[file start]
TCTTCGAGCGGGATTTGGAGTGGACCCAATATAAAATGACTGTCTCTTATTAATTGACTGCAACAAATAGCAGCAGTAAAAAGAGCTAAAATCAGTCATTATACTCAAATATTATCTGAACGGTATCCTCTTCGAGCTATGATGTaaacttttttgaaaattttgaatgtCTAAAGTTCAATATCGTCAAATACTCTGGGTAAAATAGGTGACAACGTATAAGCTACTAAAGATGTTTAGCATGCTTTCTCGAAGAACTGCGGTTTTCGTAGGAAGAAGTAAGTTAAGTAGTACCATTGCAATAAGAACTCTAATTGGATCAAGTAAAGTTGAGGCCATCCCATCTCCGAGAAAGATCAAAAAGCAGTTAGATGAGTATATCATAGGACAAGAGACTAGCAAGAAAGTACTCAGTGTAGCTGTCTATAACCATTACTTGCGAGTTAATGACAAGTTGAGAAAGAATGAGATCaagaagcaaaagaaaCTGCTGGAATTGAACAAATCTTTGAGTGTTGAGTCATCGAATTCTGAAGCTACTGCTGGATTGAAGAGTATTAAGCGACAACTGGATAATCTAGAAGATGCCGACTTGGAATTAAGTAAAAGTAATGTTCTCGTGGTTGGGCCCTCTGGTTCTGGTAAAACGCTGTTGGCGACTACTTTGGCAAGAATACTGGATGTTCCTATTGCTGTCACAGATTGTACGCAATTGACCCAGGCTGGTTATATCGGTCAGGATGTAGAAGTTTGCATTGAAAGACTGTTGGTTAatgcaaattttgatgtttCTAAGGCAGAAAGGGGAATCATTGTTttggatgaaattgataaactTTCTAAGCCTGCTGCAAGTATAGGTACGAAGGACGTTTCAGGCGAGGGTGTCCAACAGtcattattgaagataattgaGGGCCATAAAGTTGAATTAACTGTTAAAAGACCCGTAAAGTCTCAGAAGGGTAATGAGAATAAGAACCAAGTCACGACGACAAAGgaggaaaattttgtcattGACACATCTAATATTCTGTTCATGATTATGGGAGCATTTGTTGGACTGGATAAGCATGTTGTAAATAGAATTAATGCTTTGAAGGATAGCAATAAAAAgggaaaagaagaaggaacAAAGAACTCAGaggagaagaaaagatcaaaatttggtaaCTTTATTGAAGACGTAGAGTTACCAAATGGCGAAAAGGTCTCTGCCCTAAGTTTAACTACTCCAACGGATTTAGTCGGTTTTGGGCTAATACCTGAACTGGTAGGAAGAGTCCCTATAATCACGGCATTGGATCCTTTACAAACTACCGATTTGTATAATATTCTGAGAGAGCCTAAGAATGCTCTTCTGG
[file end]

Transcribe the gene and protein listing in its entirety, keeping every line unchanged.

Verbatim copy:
TCTTCGAGCGGGATTTGGAGTGGACCCAATATAAAATGACTGTCTCTTATTAATTGACTGCAACAAATAGCAGCAGTAAAAAGAGCTAAAATCAGTCATTATACTCAAATATTATCTGAACGGTATCCTCTTCGAGCTATGATGTaaacttttttgaaaattttgaatgtCTAAAGTTCAATATCGTCAAATACTCTGGGTAAAATAGGTGACAACGTATAAGCTACTAAAGATGTTTAGCATGCTTTCTCGAAGAACTGCGGTTTTCGTAGGAAGAAGTAAGTTAAGTAGTACCATTGCAATAAGAACTCTAATTGGATCAAGTAAAGTTGAGGCCATCCCATCTCCGAGAAAGATCAAAAAGCAGTTAGATGAGTATATCATAGGACAAGAGACTAGCAAGAAAGTACTCAGTGTAGCTGTCTATAACCATTACTTGCGAGTTAATGACAAGTTGAGAAAGAATGAGATCaagaagcaaaagaaaCTGCTGGAATTGAACAAATCTTTGAGTGTTGAGTCATCGAATTCTGAAGCTACTGCTGGATTGAAGAGTATTAAGCGACAACTGGATAATCTAGAAGATGCCGACTTGGAATTAAGTAAAAGTAATGTTCTCGTGGTTGGGCCCTCTGGTTCTGGTAAAACGCTGTTGGCGACTACTTTGGCAAGAATACTGGATGTTCCTATTGCTGTCACAGATTGTACGCAATTGACCCAGGCTGGTTATATCGGTCAGGATGTAGAAGTTTGCATTGAAAGACTGTTGGTTAatgcaaattttgatgtttCTAAGGCAGAAAGGGGAATCATTGTTttggatgaaattgataaactTTCTAAGCCTGCTGCAAGTATAGGTACGAAGGACGTTTCAGGCGAGGGTGTCCAACAGtcattattgaagataattgaGGGCCATAAAGTTGAATTAACTGTTAAAAGACCCGTAAAGTCTCAGAAGGGTAATGAGAATAAGAACCAAGTCACGACGACAAAGgaggaaaattttgtcattGACACATCTAATATTCTGTTCATGATTATGGGAGCATTTGTTGGACTGGATAAGCATGTTGTAAATAGAATTAATGCTTTGAAGGATAGCAATAAAAAgggaaaagaagaaggaacAAAGAACTCAGaggagaagaaaagatcaaaatttggtaaCTTTATTGAAGACGTAGAGTTACCAAATGGCGAAAAGGTCTCTGCCCTAAGTTTAACTACTCCAACGGATTTAGTCGGTTTTGGGCTAATACCTGAACTGGTAGGAAGAGTCCCTATAATCACGGCATTGGATCCTTTACAAACTACCGATTTGTATAATATTCTGAGAGAGCCTAAGAATGCTCTTCTGG